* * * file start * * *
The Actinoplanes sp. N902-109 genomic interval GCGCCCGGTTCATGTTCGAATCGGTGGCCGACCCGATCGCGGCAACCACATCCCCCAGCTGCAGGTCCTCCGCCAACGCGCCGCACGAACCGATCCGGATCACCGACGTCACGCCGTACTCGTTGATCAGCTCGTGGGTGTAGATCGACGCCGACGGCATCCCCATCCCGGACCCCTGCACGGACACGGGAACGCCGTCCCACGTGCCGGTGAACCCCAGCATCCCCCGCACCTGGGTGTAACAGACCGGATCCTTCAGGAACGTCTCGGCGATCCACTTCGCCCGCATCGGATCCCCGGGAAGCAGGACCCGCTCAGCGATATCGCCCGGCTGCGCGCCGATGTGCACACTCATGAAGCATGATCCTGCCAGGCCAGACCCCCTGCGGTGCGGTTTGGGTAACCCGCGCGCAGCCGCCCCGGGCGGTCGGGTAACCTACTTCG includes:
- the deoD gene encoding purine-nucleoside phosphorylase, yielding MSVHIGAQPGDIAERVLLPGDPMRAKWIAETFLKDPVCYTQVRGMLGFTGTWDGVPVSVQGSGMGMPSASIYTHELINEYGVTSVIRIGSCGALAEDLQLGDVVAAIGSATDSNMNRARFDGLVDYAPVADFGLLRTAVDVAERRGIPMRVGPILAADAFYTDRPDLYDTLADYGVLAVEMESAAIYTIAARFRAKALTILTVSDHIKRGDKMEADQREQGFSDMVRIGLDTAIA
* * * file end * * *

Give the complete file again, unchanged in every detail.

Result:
The Actinoplanes sp. N902-109 genomic interval GCGCCCGGTTCATGTTCGAATCGGTGGCCGACCCGATCGCGGCAACCACATCCCCCAGCTGCAGGTCCTCCGCCAACGCGCCGCACGAACCGATCCGGATCACCGACGTCACGCCGTACTCGTTGATCAGCTCGTGGGTGTAGATCGACGCCGACGGCATCCCCATCCCGGACCCCTGCACGGACACGGGAACGCCGTCCCACGTGCCGGTGAACCCCAGCATCCCCCGCACCTGGGTGTAACAGACCGGATCCTTCAGGAACGTCTCGGCGATCCACTTCGCCCGCATCGGATCCCCGGGAAGCAGGACCCGCTCAGCGATATCGCCCGGCTGCGCGCCGATGTGCACACTCATGAAGCATGATCCTGCCAGGCCAGACCCCCTGCGGTGCGGTTTGGGTAACCCGCGCGCAGCCGCCCCGGGCGGTCGGGTAACCTACTTCG includes:
- the deoD gene encoding purine-nucleoside phosphorylase, yielding MSVHIGAQPGDIAERVLLPGDPMRAKWIAETFLKDPVCYTQVRGMLGFTGTWDGVPVSVQGSGMGMPSASIYTHELINEYGVTSVIRIGSCGALAEDLQLGDVVAAIGSATDSNMNRARFDGLVDYAPVADFGLLRTAVDVAERRGIPMRVGPILAADAFYTDRPDLYDTLADYGVLAVEMESAAIYTIAARFRAKALTILTVSDHIKRGDKMEADQREQGFSDMVRIGLDTAIA